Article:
The Guatemalan parents of Michell Marion Johana Tobar Perez say they did not allow a Valencia County family to adopt her.
Michell was born in Pajapita, Guatemala, without a lower left leg and with webbed fingers on her right hand. She was brought to the United States for medical care in 1995.
During 10 months of treatment, she lived with Don and Rita Naylor near Belen. She was sent back to Guatemala but returned more than two years ago for additional treatment.
Last year, the Naylors adopted her.
Her birth parents are fighting the adoption.
"I had a lot of trust, and never did I think I would lose my daughter," Michell's birth mother, Doris Magali Perez, told the Albuquerque Journal and KLUZ-TV.
"It was a shock for us to find out she had been adopted," Ms. Perez said. "All I want is justice. I have faith that I can take my girl to Guatemala."
The Guatemalan government has backed Michell's birth parents and insists she be returned.
Ms. Perez has been in New Mexico since July, and says she has seen her daughter only three times in the past two years.
Attorney Jane Rocha de Gandara, who represents Ms. Perez and Michell's father, Juan Francisco Tobar Silverio, said international law was not followed.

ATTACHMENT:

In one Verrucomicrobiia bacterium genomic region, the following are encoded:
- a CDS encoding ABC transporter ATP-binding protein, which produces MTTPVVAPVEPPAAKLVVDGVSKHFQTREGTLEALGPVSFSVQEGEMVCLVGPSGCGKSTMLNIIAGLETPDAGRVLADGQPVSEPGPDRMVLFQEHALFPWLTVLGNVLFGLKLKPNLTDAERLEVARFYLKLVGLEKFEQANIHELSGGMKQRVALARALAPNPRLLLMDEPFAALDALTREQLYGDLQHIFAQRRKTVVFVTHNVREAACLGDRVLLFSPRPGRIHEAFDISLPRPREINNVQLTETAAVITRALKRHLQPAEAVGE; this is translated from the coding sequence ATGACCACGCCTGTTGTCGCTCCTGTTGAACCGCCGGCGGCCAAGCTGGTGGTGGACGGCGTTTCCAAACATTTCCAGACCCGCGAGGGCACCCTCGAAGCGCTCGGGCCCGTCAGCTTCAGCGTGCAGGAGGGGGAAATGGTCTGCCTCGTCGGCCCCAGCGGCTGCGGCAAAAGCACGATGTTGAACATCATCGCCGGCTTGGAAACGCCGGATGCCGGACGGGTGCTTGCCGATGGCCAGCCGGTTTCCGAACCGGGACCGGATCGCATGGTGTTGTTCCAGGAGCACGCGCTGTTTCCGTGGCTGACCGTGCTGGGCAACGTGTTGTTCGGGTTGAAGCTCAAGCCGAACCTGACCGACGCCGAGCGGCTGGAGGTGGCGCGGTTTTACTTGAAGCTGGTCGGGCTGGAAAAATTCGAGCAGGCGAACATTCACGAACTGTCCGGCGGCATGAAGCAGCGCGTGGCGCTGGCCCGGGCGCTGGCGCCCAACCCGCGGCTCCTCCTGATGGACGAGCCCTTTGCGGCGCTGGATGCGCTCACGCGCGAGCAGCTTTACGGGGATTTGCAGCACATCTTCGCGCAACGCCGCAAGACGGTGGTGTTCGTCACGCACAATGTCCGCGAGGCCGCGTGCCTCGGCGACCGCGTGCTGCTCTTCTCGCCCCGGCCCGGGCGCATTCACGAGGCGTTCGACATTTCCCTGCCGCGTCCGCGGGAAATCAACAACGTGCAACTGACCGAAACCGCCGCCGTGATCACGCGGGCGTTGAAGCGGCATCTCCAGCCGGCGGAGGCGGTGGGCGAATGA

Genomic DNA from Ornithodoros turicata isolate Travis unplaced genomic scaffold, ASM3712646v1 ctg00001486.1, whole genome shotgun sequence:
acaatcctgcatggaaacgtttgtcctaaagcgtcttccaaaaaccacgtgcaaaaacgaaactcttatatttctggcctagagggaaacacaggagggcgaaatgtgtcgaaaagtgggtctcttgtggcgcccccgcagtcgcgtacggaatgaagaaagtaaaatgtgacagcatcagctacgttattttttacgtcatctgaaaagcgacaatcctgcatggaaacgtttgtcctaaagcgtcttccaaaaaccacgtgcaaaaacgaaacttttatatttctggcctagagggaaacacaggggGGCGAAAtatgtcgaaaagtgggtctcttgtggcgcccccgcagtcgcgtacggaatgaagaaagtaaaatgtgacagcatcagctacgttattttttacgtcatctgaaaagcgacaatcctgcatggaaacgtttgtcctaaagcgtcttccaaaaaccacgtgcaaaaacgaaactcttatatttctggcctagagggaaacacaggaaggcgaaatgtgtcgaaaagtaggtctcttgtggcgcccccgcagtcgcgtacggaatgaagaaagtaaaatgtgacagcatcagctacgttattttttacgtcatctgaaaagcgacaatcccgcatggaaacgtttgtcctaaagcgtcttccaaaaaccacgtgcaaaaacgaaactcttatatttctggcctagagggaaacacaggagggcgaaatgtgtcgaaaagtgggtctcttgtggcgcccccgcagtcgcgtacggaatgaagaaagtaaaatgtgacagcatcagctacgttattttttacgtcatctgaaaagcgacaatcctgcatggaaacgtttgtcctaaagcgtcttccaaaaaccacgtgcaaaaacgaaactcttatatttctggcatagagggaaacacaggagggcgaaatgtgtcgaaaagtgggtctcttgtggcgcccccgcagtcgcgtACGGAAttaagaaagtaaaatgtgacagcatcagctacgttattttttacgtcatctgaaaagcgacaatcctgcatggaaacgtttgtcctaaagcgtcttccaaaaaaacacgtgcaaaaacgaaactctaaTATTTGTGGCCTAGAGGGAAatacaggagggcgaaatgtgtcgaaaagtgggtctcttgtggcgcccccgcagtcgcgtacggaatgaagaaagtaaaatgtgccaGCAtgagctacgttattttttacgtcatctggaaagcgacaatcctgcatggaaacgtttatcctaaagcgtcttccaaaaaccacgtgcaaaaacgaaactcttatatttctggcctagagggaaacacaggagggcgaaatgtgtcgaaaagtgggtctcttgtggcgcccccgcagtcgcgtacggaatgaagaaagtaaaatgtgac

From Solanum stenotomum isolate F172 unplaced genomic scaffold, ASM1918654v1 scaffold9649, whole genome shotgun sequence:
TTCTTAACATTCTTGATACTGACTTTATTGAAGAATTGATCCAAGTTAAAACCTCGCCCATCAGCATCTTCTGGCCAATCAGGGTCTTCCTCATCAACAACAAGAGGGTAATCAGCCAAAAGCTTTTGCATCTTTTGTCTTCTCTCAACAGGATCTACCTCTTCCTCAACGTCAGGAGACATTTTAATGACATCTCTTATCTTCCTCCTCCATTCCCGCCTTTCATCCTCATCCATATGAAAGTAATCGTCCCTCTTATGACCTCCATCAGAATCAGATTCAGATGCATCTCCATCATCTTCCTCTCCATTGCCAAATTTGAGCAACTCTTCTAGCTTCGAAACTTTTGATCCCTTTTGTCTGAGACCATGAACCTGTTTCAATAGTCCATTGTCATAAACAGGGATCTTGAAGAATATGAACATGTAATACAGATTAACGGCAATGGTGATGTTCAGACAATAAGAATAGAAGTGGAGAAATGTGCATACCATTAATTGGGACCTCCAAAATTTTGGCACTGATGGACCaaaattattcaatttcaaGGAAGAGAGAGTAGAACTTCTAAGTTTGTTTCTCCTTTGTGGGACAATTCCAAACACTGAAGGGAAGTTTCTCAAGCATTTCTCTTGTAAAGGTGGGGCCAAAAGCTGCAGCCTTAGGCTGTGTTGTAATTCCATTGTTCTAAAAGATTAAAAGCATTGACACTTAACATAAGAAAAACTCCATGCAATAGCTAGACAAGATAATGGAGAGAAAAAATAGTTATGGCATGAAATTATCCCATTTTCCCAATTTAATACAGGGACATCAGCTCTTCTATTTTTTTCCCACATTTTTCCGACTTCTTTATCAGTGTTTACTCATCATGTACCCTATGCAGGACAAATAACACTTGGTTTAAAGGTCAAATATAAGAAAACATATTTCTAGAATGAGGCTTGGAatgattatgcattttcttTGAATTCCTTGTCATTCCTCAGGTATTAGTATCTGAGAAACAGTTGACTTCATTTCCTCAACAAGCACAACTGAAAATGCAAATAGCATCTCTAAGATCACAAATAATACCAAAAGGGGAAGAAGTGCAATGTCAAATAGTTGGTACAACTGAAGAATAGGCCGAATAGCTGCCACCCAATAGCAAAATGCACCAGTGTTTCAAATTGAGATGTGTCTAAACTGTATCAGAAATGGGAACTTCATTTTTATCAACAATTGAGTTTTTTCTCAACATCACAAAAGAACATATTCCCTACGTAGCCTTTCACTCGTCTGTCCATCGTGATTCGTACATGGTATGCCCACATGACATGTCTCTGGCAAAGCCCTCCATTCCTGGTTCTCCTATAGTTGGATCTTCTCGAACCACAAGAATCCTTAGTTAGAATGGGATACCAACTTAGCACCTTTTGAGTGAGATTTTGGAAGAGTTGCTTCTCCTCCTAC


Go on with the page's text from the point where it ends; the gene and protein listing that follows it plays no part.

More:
The Naylors' attorney, John J. Romero Jr., disagrees.
"My clients followed the rules of civil procedure of the state of New Mexico, and attempted to contact them [the Guatemalan parents]," Mr. Romero said.
One of the notices about the adoption was published during November 1999 in El Hispano News, which does not circulate in Guatemala.
Mr. Romero said Michell is getting medical treatment she wouldn't get in Guatemala, and his clients are paying for it. He said his clients would have no comment "until we've had our day in court."
The U.S. Immigration and Naturalization Service has rejected an attempt by the Naylors to naturalize Michell, claiming international rules on adoptions were skirted. The agency says Michell was here on temporary visas, not permanent residence.
"In this case, the [Guatemalan] parents had not terminated parental rights," said Charles Kirk, head of the INS office in Albuquerque.
The birth parents have filed a motion in state District Court to rescind the adoption.
Earlier this month, a consular official and others testified on behalf of the Guatemalan parents at a hearing in Los Lunas. A second closed hearing is scheduled for Tuesday.
The adoption was reached by default judgment, meaning the birth parents could not be reached or did not respond.
Thirteenth Judicial District Judge John W. Pope signed the adoption decree Dec. 23, 1999.
The child's birth mother contends the girl's family was never contacted until U.S. Embassy officials in Guatemala told her about the adoption in March.
"Evidence was presented to me which I thought was sufficient to grant an adoption, and it was unopposed," Judge Pope said.
No attorneys or representatives for the Guatemalan family appeared in court in the December 1999 hearing, Judge Pope said.
John Ulmen, an honorary consul for Guatemala, says a permanent guardianship document signed by the parents allowed the Naylors to act as foster parents only while Michell received treatment.
"We want the child returned to her family and her country," Mr. Ulmen said.